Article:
• Notice 5-year Review, Initiation
Five Year Review
Date Title
11/08/2010 Schoenocrambe suffrutescens (Shrubby Reed-mustard) 5-Year Review

» Critical Habitat

Date Citation Page Title Document Type Status
09/05/1985 50 FR 36118 36122 Proposal to Determine Glaucocarpum suffrutescens to be End. Species w/ Crit. Hab.; 50 FR 36118-36122 Proposed Rule Unknown

To learn more about critical habitat please see http://ecos.fws.gov/crithab

» Conservation Plans

No conservation plans have been created for Shrubby reed-mustard.

» Petitions

» Life History

Habitat Requirements

Shrubby reed-mustard occurs along semi-barren, white-shale layers of the Evacuation Creek member of the Green River Formation in the Uinta Basin of eastern Utah (52 FR 37416; Franklin 1995). The habitat of this plant is disjunct knolls and benches resembling small extremely dry desert islands surrounded by mixed desert shrub and pinyon-juniper woodland (52 FR 37416; Franklin 1995).

Reproductive Strategy

Flowering occurs from April to May and fruiting occurs May to June (Service 1994b). Shrubby reed-mustard plants produce a few (four) to many (over one hundred) inflorescence each year. The five to twenty flowers on each inflorescence open acropetally (Trepedino and Bowlin n.d.; Service 1994b). Flowers are fragrant in the mornings, but the fragrance declines throughout the day, and over the bloom time of each flower (3-5 days) (Trepedino and Bowlin n.d.; Service 1994b). Reproduction is sexual (Service 1994b; Tepedino 2000). Pollinator exclusion experiments demonstrated that the shrubby reed-mustard is capable of automatic self-pollination (autogamy), but that significantly fewer seeds are set than when open pollination (assumed to be primarily cross-pollination) occurs (Tepedino and Bowlin n.d.; Service 1994b; Tepedino 2000). The following prospective pollinators, all native bee species, were captured while foraging on the flowers: Dialictus perdifficilis, D. sedi, Evylaeus pulveris (all Halictidae), and Andrena walleyi (Andrenidae) (Tepedino and Bowlin n.d.; Service 1994b; Tepedino 2000). These species are small to medium sized solitary bees (Bartlett et al. 2008; DiTerlizzi et al. 2008).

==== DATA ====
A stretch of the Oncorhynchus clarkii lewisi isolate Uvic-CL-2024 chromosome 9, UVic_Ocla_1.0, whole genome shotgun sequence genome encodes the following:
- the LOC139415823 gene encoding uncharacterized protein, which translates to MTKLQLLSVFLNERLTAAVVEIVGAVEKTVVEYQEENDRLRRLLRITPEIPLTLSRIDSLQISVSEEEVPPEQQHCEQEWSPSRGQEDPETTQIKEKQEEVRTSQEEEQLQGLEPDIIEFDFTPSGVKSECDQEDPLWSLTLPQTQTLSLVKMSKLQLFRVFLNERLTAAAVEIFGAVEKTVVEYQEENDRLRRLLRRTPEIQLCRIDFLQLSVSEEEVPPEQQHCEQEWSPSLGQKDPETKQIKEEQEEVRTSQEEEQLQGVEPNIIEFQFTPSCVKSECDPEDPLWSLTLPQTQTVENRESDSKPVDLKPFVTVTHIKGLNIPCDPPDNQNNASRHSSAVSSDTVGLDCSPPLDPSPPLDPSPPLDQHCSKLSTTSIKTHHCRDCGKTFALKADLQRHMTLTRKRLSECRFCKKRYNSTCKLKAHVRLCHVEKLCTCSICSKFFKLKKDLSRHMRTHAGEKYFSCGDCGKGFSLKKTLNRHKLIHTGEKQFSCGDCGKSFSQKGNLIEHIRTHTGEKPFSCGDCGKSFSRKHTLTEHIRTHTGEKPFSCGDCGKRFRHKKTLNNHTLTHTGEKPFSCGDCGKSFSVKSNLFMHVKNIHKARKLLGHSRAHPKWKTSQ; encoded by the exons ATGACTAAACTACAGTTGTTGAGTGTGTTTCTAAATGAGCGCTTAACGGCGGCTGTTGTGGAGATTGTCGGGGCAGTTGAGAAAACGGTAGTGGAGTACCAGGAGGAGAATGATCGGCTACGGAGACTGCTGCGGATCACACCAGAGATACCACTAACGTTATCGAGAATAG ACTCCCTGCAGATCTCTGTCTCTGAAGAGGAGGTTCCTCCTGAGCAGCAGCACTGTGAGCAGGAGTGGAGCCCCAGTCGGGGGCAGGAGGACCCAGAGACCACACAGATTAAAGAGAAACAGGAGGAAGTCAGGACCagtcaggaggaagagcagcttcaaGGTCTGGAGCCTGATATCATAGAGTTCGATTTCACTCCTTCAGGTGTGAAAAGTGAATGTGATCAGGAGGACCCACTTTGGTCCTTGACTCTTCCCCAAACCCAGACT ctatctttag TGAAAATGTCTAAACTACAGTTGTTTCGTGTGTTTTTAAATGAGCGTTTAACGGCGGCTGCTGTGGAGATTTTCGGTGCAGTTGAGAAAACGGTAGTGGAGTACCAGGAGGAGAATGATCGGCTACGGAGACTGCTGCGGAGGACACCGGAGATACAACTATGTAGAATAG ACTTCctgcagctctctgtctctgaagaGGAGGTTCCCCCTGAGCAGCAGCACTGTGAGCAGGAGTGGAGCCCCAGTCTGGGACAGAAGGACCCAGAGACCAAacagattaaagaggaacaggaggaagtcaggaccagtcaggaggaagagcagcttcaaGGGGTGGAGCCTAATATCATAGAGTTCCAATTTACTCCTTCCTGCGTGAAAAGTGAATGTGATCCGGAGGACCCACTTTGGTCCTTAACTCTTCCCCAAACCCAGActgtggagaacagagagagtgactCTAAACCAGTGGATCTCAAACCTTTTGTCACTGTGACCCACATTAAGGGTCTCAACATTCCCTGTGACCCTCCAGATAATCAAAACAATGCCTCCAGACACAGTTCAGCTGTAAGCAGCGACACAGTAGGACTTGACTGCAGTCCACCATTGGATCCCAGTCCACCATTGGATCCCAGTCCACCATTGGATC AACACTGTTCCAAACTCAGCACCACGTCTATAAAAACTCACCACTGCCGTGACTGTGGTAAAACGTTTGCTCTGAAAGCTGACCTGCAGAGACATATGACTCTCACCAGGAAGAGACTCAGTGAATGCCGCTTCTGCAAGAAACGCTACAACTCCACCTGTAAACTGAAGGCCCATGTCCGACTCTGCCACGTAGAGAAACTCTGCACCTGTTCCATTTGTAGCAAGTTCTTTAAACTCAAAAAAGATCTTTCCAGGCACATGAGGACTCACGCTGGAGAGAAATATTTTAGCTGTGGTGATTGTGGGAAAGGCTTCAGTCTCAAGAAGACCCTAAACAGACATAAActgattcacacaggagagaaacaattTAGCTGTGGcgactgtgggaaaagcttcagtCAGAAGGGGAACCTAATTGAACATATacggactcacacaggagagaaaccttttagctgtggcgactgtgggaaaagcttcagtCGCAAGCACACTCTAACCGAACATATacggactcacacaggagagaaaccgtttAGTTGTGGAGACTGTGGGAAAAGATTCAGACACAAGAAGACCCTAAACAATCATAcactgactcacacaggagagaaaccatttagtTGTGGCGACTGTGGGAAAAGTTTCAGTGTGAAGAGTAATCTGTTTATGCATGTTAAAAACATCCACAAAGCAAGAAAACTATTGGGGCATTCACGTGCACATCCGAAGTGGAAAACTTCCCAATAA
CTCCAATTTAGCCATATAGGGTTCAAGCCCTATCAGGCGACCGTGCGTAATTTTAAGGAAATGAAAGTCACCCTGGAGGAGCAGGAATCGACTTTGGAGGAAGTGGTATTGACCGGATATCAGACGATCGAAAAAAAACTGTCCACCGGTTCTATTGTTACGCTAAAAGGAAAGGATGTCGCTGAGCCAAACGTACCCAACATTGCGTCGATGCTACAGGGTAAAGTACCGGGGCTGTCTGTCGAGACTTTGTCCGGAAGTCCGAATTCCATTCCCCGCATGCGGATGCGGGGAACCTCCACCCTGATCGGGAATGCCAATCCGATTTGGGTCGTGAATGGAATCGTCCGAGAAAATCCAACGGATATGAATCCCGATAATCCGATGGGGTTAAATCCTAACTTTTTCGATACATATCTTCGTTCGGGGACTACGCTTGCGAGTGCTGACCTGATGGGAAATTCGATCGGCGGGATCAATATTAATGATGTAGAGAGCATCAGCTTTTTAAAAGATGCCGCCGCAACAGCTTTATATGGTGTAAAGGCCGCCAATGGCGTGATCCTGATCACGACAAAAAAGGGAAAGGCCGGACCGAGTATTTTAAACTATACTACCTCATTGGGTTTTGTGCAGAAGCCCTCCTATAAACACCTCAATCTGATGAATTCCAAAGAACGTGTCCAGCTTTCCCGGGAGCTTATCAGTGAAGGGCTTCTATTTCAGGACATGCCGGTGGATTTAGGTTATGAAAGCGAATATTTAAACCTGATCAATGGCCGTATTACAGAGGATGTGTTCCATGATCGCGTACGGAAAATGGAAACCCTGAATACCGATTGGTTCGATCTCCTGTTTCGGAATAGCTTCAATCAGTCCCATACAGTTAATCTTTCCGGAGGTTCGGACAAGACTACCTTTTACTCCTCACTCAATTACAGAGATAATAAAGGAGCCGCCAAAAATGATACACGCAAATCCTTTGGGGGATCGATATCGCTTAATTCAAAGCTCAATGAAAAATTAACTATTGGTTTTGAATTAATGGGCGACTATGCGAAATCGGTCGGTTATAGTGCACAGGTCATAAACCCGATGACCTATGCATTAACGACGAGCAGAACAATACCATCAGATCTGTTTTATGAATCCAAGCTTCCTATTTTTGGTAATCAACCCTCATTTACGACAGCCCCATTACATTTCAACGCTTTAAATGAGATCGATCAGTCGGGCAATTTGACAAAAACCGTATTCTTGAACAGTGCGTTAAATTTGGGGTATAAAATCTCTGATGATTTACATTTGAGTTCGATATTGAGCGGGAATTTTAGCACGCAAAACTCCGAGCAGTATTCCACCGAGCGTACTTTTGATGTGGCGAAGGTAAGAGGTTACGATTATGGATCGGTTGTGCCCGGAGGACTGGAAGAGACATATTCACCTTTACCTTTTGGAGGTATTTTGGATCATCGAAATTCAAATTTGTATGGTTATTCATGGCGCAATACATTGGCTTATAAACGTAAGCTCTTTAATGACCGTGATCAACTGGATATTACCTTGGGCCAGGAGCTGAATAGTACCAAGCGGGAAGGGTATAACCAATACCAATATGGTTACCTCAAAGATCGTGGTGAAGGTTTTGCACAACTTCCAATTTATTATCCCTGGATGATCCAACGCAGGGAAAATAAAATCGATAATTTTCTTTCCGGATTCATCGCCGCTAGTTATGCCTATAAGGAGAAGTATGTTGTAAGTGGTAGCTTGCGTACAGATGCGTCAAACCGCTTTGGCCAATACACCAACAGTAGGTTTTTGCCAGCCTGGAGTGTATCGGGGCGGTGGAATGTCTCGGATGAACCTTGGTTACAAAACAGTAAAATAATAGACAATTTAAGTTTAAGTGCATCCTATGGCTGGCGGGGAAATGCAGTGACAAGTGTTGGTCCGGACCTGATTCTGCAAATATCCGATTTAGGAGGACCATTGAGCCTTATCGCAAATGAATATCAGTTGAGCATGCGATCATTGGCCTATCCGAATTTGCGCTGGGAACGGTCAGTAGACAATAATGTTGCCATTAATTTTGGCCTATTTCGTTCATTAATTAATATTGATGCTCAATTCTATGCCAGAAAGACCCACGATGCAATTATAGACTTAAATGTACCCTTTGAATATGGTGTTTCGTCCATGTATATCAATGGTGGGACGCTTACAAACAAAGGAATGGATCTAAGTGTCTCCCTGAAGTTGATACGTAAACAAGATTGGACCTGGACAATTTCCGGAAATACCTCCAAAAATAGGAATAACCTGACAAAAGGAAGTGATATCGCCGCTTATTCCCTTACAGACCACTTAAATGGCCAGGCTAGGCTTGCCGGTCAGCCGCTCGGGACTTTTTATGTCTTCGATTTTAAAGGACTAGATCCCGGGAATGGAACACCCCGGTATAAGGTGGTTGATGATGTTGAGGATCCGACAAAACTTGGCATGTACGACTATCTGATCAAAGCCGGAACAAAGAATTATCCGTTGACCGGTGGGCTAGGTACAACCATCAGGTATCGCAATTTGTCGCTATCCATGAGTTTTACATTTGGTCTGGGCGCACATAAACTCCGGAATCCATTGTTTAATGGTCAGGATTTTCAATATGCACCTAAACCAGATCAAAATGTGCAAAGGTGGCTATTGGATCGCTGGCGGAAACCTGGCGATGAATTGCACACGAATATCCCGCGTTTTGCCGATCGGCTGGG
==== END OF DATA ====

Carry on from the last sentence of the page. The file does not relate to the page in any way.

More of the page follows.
» Other Resources

NatureServe Explorer Species Reports -- NatureServe Explorer is a source for authoritative conservation information on more than 50,000 plants, animals and ecological communtities of the U.S and Canada. NatureServe Explorer provides in-depth information on rare and endangered species, but includes common plants and animals too. NatureServe Explorer is a product of NatureServe in collaboration with the Natural Heritage Network.

ITIS Reports -- ITIS (the Integrated Taxonomic Information System) is a source for authoritative taxonomic information on plants, animals, fungi, and microbes of North America and the world.

FWS Digital Media Library -- The U.S. Fish and Wildlife Service's National Digital Library is a searchable collection of selected images, historical artifacts, audio clips, publications, and video.